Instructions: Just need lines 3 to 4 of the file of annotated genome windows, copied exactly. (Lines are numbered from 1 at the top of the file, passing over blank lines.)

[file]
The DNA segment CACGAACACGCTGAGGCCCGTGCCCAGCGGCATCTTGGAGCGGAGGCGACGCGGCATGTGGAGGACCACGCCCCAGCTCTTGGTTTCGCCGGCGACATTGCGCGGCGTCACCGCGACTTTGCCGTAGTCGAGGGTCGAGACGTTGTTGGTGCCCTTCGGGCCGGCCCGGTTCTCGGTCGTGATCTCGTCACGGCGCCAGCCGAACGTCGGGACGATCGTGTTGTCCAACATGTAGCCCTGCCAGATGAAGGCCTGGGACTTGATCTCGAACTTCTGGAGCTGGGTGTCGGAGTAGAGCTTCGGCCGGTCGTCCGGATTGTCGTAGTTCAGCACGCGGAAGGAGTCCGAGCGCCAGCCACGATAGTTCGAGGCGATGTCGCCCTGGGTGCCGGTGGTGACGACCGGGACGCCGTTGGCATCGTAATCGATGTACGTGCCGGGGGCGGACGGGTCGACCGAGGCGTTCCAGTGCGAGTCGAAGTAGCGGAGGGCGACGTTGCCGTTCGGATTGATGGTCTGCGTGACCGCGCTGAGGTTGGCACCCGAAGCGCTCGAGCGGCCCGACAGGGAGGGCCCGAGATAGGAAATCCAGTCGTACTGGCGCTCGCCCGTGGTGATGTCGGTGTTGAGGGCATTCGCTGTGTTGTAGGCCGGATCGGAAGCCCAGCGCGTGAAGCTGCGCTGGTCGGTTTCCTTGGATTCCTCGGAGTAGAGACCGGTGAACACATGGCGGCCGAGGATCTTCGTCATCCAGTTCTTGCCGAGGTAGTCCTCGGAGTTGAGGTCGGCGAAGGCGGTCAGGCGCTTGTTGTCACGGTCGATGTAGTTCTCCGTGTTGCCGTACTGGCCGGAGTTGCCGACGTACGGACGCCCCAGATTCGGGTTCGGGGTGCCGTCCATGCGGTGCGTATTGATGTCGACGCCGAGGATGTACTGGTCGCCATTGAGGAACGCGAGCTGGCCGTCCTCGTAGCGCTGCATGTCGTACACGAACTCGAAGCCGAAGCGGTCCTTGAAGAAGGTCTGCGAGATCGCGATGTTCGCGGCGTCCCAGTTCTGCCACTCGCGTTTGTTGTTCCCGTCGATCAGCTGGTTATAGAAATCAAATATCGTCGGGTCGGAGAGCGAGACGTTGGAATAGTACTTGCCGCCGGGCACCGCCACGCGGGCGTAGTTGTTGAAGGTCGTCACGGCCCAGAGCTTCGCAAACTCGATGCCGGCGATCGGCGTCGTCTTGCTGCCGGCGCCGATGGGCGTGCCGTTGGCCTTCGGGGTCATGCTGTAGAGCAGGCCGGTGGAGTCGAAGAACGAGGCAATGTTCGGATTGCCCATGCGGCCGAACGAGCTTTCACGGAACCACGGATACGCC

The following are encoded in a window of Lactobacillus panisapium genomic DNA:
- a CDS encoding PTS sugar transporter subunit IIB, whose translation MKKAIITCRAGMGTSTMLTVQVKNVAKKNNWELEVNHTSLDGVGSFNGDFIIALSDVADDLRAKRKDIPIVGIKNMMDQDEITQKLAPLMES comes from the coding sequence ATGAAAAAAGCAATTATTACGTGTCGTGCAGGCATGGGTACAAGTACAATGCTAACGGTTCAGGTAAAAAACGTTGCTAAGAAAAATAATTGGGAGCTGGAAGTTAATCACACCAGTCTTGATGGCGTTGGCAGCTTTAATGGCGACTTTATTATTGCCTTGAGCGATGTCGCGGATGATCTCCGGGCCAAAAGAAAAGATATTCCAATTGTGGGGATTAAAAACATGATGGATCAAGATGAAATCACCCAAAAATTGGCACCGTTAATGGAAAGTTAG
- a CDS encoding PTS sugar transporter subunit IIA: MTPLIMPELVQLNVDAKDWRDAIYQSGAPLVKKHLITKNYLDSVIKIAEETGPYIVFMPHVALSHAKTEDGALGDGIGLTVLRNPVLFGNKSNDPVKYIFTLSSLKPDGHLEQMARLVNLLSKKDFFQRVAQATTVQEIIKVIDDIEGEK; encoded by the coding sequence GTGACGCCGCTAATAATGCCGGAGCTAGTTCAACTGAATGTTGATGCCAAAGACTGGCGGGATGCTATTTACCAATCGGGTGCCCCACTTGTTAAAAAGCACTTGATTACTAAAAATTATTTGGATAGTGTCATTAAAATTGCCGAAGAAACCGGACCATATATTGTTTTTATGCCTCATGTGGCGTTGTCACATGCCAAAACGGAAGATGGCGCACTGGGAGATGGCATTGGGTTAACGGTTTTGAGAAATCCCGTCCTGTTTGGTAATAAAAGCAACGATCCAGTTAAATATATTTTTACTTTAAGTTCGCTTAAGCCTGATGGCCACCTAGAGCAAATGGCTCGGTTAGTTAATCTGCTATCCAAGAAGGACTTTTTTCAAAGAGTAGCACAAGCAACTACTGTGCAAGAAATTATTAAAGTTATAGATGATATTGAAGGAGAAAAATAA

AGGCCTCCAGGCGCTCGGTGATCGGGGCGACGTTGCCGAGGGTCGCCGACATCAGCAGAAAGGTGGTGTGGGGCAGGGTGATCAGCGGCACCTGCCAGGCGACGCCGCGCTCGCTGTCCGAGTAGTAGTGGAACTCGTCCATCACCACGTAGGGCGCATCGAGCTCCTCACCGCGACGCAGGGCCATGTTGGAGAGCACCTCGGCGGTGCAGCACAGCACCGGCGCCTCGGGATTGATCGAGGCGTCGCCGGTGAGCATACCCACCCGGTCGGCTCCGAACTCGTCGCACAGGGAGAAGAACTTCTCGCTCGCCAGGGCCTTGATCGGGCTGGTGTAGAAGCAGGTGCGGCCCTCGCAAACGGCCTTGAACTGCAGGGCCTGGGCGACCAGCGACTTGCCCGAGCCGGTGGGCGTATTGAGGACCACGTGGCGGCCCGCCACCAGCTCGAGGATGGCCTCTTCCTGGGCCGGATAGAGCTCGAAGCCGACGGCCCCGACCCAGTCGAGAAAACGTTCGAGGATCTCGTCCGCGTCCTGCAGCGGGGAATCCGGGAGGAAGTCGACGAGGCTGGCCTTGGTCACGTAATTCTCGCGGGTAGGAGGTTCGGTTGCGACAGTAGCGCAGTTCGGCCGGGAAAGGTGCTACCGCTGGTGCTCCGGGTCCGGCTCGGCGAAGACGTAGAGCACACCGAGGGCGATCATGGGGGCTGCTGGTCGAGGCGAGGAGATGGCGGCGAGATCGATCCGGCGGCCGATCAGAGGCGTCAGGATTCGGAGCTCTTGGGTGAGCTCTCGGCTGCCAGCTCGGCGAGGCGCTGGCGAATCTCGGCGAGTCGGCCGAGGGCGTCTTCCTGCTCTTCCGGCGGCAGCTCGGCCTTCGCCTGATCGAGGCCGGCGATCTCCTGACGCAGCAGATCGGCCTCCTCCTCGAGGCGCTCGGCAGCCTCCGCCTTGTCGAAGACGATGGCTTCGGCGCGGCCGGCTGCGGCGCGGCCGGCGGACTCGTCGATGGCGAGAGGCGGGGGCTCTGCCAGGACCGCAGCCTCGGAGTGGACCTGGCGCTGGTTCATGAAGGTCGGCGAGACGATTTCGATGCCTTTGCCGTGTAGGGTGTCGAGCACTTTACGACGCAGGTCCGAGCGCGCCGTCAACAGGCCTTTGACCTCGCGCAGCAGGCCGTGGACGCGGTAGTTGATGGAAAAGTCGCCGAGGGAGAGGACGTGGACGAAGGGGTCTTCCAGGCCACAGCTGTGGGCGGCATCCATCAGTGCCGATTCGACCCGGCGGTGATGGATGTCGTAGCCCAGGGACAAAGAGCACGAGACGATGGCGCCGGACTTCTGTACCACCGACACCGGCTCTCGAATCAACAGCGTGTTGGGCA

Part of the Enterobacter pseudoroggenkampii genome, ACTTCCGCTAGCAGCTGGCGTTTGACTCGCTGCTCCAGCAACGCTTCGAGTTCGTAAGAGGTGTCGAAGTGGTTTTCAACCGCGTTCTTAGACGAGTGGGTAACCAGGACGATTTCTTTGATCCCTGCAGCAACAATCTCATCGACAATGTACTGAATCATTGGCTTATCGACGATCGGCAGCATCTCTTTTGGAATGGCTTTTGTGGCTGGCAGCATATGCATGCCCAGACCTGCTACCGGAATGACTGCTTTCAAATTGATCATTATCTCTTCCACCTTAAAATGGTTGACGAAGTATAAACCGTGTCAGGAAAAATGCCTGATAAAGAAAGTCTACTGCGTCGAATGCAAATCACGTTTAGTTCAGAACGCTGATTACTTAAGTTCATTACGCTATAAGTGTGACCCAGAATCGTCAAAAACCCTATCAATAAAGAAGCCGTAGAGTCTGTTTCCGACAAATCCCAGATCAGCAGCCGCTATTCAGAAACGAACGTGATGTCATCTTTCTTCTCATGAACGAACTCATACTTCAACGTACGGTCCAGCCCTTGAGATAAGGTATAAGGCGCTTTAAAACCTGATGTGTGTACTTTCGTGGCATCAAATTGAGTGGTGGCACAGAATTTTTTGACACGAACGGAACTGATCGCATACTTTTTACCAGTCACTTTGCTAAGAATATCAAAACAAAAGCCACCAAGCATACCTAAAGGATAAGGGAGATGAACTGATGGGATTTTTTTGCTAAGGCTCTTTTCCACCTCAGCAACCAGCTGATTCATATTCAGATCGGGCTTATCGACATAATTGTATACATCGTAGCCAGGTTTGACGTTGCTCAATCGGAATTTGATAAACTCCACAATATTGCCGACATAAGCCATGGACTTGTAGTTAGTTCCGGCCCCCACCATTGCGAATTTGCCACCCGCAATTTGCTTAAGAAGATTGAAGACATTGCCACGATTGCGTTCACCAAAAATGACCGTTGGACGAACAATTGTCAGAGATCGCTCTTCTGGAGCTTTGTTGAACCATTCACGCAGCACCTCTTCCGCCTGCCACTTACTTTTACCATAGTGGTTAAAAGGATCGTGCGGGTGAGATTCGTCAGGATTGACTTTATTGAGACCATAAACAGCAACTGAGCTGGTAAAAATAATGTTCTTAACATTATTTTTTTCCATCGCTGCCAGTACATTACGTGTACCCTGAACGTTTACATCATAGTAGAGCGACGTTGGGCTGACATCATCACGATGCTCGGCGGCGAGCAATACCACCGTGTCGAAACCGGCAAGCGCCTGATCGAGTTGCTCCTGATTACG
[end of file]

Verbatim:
- a CDS encoding PTS sugar transporter subunit IIB, whose translation MKKAIITCRAGMGTSTMLTVQVKNVAKKNNWELEVNHTSLDGVGSFNGDFIIALSDVADDLRAKRKDIPIVGIKNMMDQDEITQKLAPLMES comes from the coding sequence ATGAAAAAAGCAATTATTACGTGTCGTGCAGGCATGGGTACAAGTACAATGCTAACGGTTCAGGTAAAAAACGTTGCTAAGAAAAATAATTGGGAGCTGGAAGTTAATCACACCAGTCTTGATGGCGTTGGCAGCTTTAATGGCGACTTTATTATTGCCTTGAGCGATGTCGCGGATGATCTCCGGGCCAAAAGAAAAGATATTCCAATTGTGGGGATTAAAAACATGATGGATCAAGATGAAATCACCCAAAAATTGGCACCGTTAATGGAAAGTTAG
- a CDS encoding PTS sugar transporter subunit IIA: MTPLIMPELVQLNVDAKDWRDAIYQSGAPLVKKHLITKNYLDSVIKIAEETGPYIVFMPHVALSHAKTEDGALGDGIGLTVLRNPVLFGNKSNDPVKYIFTLSSLKPDGHLEQMARLVNLLSKKDFFQRVAQATTVQEIIKVIDDIEGEK; encoded by the coding sequence GTGACGCCGCTAATAATGCCGGAGCTAGTTCAACTGAATGTTGATGCCAAAGACTGGCGGGATGCTATTTACCAATCGGGTGCCCCACTTGTTAAAAAGCACTTGATTACTAAAAATTATTTGGATAGTGTCATTAAAATTGCCGAAGAAACCGGACCATATATTGTTTTTATGCCTCATGTGGCGTTGTCACATGCCAAAACGGAAGATGGCGCACTGGGAGATGGCATTGGGTTAACGGTTTTGAGAAATCCCGTCCTGTTTGGTAATAAAAGCAACGATCCAGTTAAATATATTTTTACTTTAAGTTCGCTTAAGCCTGATGGCCACCTAGAGCAAATGGCTCGGTTAGTTAATCTGCTATCCAAGAAGGACTTTTTTCAAAGAGTAGCACAAGCAACTACTGTGCAAGAAATTATTAAAGTTATAGATGATATTGAAGGAGAAAAATAA